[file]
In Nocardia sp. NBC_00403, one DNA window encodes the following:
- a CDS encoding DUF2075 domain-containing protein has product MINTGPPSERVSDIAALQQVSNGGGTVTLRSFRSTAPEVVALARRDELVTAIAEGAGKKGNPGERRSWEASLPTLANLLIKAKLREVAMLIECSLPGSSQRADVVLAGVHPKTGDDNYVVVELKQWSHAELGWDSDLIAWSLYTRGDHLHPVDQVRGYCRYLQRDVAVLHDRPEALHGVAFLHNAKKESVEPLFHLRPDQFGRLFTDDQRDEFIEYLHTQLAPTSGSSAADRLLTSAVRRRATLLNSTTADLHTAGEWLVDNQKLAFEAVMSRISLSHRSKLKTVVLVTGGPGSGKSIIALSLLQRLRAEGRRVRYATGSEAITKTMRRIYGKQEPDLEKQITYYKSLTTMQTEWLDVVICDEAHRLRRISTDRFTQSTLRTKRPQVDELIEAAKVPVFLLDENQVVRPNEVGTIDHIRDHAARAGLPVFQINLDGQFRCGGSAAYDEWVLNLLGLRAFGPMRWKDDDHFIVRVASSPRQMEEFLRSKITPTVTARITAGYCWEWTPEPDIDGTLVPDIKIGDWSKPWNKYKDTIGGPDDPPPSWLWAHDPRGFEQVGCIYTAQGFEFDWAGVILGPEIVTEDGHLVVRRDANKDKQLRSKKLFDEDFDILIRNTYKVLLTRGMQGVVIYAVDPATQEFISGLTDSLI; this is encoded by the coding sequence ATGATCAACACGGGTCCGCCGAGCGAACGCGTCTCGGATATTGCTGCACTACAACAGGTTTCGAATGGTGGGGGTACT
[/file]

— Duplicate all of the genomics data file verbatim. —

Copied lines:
In Nocardia sp. NBC_00403, one DNA window encodes the following:
- a CDS encoding DUF2075 domain-containing protein has product MINTGPPSERVSDIAALQQVSNGGGTVTLRSFRSTAPEVVALARRDELVTAIAEGAGKKGNPGERRSWEASLPTLANLLIKAKLREVAMLIECSLPGSSQRADVVLAGVHPKTGDDNYVVVELKQWSHAELGWDSDLIAWSLYTRGDHLHPVDQVRGYCRYLQRDVAVLHDRPEALHGVAFLHNAKKESVEPLFHLRPDQFGRLFTDDQRDEFIEYLHTQLAPTSGSSAADRLLTSAVRRRATLLNSTTADLHTAGEWLVDNQKLAFEAVMSRISLSHRSKLKTVVLVTGGPGSGKSIIALSLLQRLRAEGRRVRYATGSEAITKTMRRIYGKQEPDLEKQITYYKSLTTMQTEWLDVVICDEAHRLRRISTDRFTQSTLRTKRPQVDELIEAAKVPVFLLDENQVVRPNEVGTIDHIRDHAARAGLPVFQINLDGQFRCGGSAAYDEWVLNLLGLRAFGPMRWKDDDHFIVRVASSPRQMEEFLRSKITPTVTARITAGYCWEWTPEPDIDGTLVPDIKIGDWSKPWNKYKDTIGGPDDPPPSWLWAHDPRGFEQVGCIYTAQGFEFDWAGVILGPEIVTEDGHLVVRRDANKDKQLRSKKLFDEDFDILIRNTYKVLLTRGMQGVVIYAVDPATQEFISGLTDSLI; this is encoded by the coding sequence ATGATCAACACGGGTCCGCCGAGCGAACGCGTCTCGGATATTGCTGCACTACAACAGGTTTCGAATGGTGGGGGTACT